Red Raptor: Evolution of a Character

I assume that when most authors write a book, they have a picture of what their characters look like in their heads. It’s possible that the character may appear on the cover, and if that’s the case, I’m sure they work with the cover artist/designer (at least to some extent) so that the character matches what they think he or she should look like.

Being a former comic book artist (inker) myself, it was very important for me to not only visualize Red Raptor, the protagonist of my new YA novel, but to actually have a physical image of him. This image has changed over time and, I feel, has been improved each time.

Red Raptor (3)

I started with my own pencil sketch of the character. This was just a simple sketch of his costume to give me something to start with. But I’m an inker, not a penciller, so I went to…

Red Raptor COVER (2)

…the City of Heroes character generator to create a model of the character. The game hasn’t been around for a few years and the servers no longer exist, but there is both a plugin that you can use (if you still have the game on your PC) and a website where you can download just the character creator (which is the best of any game I’ve ever played). I still wanted to see what an artist’s take on the character would look like, however, so I went to…

Red Raptor - Costume Design

…Deviant Art and found an artist whose style I liked and had him draw the character based on my computer model. I was a big fan of the Young Justice animated show, and Serg, who drew this version, had a style very close to that. I really liked what he did with the character, and he stuck close to what I had designed but still improved on it.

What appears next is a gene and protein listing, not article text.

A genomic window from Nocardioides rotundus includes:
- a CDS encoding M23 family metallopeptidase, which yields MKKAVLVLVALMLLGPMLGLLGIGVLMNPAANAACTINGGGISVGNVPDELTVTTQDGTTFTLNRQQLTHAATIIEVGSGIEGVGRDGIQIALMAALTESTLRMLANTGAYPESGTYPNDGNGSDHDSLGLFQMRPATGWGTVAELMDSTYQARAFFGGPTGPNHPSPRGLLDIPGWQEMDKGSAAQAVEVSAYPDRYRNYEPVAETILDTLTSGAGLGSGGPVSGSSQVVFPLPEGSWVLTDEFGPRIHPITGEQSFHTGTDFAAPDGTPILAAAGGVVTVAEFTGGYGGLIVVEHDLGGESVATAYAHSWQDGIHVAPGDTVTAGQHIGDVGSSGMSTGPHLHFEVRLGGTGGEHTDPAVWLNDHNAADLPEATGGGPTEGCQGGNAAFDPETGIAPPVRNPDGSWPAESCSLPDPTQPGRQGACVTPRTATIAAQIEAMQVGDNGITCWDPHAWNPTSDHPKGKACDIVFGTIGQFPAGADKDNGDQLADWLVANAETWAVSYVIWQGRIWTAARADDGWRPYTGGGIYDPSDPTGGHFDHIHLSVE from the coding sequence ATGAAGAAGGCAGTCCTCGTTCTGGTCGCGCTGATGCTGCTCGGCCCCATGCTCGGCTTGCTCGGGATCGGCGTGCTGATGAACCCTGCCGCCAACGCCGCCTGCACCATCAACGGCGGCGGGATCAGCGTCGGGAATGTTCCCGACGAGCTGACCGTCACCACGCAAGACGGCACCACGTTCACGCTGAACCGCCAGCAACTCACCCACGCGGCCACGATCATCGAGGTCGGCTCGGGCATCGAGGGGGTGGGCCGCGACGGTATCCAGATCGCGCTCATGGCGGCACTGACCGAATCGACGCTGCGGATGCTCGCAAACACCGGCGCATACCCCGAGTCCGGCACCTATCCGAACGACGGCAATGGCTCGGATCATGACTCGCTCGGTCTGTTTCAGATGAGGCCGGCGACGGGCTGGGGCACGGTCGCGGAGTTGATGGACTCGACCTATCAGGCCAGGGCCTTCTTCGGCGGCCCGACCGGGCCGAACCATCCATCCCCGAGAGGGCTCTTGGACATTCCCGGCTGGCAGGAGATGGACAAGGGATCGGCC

Around this time, I started to seriously consider self-publishing Sidekick instead of going through an agent and/or publisher (for many reasons which I won’t get into right now). I knew that if I decided to do it, I’d need an amazing cover, and I decided to ask an old buddy of mine with whom I worked at a small comic book company many years ago, Jonboy Meyers, to draw the cover. When I worked with him, Jonboy was just starting out, but by the time I asked him to work on this with me, he was finishing up a run drawing Spawn, one of the most popular independent (as in non-Marvel or DC) comics of all time. To my great joy, he agreed to do the cover.

Sidekick Cover V2 design front

Jonboy is not only an incredible artist, but he’s a great designer as well. So I told him he could follow my design as much as he wanted, or do his own thing with it. Was I ever glad he did his own thing! His first design knocked me out, and then he only improved it from there.


The final version of the cover was colored by a great comic book colorist named John Rauch, and I’ve gotten tons of compliments on it.

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